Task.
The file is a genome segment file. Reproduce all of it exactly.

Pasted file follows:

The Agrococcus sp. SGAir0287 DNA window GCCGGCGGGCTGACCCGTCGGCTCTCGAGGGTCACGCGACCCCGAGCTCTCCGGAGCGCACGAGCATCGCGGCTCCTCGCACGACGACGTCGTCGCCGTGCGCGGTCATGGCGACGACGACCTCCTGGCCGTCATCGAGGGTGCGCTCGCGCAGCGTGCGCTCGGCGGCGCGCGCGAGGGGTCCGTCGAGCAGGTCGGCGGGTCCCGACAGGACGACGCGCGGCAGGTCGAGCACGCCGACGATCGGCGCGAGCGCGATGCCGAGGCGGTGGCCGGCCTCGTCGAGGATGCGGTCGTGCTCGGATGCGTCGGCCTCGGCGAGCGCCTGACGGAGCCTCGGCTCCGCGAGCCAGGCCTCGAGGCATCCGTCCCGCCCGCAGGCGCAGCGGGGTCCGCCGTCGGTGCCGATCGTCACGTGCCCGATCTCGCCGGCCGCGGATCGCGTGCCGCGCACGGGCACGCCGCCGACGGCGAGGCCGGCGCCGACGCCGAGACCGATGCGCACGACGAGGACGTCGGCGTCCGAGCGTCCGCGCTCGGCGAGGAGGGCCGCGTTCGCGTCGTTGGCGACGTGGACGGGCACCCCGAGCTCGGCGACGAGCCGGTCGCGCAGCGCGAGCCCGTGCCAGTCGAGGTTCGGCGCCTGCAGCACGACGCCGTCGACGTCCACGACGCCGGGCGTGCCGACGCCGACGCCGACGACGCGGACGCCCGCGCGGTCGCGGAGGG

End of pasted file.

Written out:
The Agrococcus sp. SGAir0287 DNA window GCCGGCGGGCTGACCCGTCGGCTCTCGAGGGTCACGCGACCCCGAGCTCTCCGGAGCGCACGAGCATCGCGGCTCCTCGCACGACGACGTCGTCGCCGTGCGCGGTCATGGCGACGACGACCTCCTGGCCGTCATCGAGGGTGCGCTCGCGCAGCGTGCGCTCGGCGGCGCGCGCGAGGGGTCCGTCGAGCAGGTCGGCGGGTCCCGACAGGACGACGCGCGGCAGGTCGAGCACGCCGACGATCGGCGCGAGCGCGATGCCGAGGCGGTGGCCGGCCTCGTCGAGGATGCGGTCGTGCTCGGATGCGTCGGCCTCGGCGAGCGCCTGACGGAGCCTCGGCTCCGCGAGCCAGGCCTCGAGGCATCCGTCCCGCCCGCAGGCGCAGCGGGGTCCGCCGTCGGTGCCGATCGTCACGTGCCCGATCTCGCCGGCCGCGGATCGCGTGCCGCGCACGGGCACGCCGCCGACGGCGAGGCCGGCGCCGACGCCGAGACCGATGCGCACGACGAGGACGTCGGCGTCCGAGCGTCCGCGCTCGGCGAGGAGGGCCGCGTTCGCGTCGTTGGCGACGTGGACGGGCACCCCGAGCTCGGCGACGAGCCGGTCGCGCAGCGCGAGCCCGTGCCAGTCGAGGTTCGGCGCCTGCAGCACGACGCCGTCGACGTCCACGACGCCGGGCGTGCCGACGCCGACGCCGACGACGCGGACGCCCGCGCGGTCGCGGAGGG